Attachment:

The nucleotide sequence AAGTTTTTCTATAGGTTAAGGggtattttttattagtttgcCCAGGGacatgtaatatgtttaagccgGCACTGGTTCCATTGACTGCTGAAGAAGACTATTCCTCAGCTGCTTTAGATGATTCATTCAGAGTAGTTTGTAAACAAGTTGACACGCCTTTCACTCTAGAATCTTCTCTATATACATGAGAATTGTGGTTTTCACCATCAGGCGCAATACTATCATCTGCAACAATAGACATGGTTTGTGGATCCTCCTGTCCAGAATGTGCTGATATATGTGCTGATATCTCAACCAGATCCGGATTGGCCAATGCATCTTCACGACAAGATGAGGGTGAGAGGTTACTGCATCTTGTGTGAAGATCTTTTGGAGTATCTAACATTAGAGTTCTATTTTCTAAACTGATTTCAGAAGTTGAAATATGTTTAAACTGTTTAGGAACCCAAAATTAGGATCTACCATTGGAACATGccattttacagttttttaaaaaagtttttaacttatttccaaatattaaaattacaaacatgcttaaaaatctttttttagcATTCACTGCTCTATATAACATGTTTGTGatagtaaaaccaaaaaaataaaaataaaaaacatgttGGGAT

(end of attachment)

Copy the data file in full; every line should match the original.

The nucleotide sequence AAGTTTTTCTATAGGTTAAGGggtattttttattagtttgcCCAGGGacatgtaatatgtttaagccgGCACTGGTTCCATTGACTGCTGAAGAAGACTATTCCTCAGCTGCTTTAGATGATTCATTCAGAGTAGTTTGTAAACAAGTTGACACGCCTTTCACTCTAGAATCTTCTCTATATACATGAGAATTGTGGTTTTCACCATCAGGCGCAATACTATCATCTGCAACAATAGACATGGTTTGTGGATCCTCCTGTCCAGAATGTGCTGATATATGTGCTGATATCTCAACCAGATCCGGATTGGCCAATGCATCTTCACGACAAGATGAGGGTGAGAGGTTACTGCATCTTGTGTGAAGATCTTTTGGAGTATCTAACATTAGAGTTCTATTTTCTAAACTGATTTCAGAAGTTGAAATATGTTTAAACTGTTTAGGAACCCAAAATTAGGATCTACCATTGGAACATGccattttacagttttttaaaaaagtttttaacttatttccaaatattaaaattacaaacatgcttaaaaatctttttttagcATTCACTGCTCTATATAACATGTTTGTGatagtaaaaccaaaaaaataaaaataaaaaacatgttGGGAT